Review by Peter Kingdon Booker
When this book appeared, Martin Page was virtually blind. He sadly died in 2003, a year after this book was published. Page was a journalist by profession, not an academic, and he writes in his note on sources at the end of the book that it is a personal narrative of how Portugal came to be as it is today. The hidden message in this statement is that the book is unreliable as a souce of Portugal´s history, even though it might easily be mistaken for a book about history. The book reads as though it was dictated; it certainly has not been well edited and suffers from comma-itis, as the written form faithfully reflects the spoken. As far as the historical content of the book is concerned, I find that it is littered with errors, assertions which are unsupported and personally remembered and inaccurate history. There is no evidence of either the text or the bibliography being checked for accuracy. For all these reasons, it has taken me eight years and numerous attempts to read this book all the way through; even now I become impatient as the inaccuracies and assertions mount up, page after page. I have recently borrowed a copy and it has remained on my shelf and not in the bin only because it is a borrowed copy. But there is a plus side. Page reflects the importance of Empire to this tiny country, and he puts forward his personal narrative with some journalistic verve. But beware of believing anything he asserts without checking in another source.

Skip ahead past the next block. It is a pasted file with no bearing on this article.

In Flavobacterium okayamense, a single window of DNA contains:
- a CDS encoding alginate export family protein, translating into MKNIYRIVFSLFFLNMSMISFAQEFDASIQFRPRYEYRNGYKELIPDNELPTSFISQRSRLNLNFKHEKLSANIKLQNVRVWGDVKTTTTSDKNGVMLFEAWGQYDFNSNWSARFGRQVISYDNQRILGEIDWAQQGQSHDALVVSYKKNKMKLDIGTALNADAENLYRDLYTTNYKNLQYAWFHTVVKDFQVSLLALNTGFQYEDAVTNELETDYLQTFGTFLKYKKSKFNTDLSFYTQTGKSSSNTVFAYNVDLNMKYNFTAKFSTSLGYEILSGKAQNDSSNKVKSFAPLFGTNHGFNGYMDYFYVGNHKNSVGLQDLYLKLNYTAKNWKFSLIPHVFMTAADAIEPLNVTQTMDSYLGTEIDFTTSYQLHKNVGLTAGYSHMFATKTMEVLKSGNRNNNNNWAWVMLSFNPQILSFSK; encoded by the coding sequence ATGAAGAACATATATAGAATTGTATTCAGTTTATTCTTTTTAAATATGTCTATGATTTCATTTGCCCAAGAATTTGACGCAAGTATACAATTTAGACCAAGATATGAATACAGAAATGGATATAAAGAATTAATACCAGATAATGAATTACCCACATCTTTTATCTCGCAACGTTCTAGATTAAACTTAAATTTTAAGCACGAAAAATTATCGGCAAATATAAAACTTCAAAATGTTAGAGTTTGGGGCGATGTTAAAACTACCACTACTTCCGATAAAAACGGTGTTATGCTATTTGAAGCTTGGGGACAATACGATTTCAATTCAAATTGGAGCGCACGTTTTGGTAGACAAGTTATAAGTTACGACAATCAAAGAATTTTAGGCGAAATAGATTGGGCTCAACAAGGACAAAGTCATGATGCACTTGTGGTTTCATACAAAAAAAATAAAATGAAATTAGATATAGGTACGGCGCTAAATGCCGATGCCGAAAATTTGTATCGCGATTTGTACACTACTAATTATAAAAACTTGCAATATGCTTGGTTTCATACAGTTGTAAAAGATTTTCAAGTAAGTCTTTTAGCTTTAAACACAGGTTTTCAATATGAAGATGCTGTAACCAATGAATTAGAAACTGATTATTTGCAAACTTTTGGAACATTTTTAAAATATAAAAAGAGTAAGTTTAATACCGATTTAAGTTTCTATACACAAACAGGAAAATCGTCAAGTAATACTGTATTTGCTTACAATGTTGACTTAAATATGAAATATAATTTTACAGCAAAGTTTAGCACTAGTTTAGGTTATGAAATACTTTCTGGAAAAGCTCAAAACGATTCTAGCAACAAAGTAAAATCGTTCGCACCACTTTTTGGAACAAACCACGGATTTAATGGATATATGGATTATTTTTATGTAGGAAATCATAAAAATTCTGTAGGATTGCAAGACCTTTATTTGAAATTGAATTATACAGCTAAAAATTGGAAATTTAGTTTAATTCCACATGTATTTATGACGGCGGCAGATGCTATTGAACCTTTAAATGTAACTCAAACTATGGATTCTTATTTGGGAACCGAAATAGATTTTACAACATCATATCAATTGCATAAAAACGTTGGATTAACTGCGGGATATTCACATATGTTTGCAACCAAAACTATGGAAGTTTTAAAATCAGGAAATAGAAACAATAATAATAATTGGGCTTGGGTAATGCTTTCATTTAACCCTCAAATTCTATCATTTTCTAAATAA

If you are looking for an easy to read journalist´s personal narrative of Portugal, then this could be the book for you, even at £54 (July 2011), but a better personal narrative by another journalist has just appeared; Barry Hatton´s The Portuguese Portrait of a Nation is a very good read and is also much cheaper. If you want historical accuracy and reliability, buy David Birmingham´s Concise History of Portugal and save yourself £40.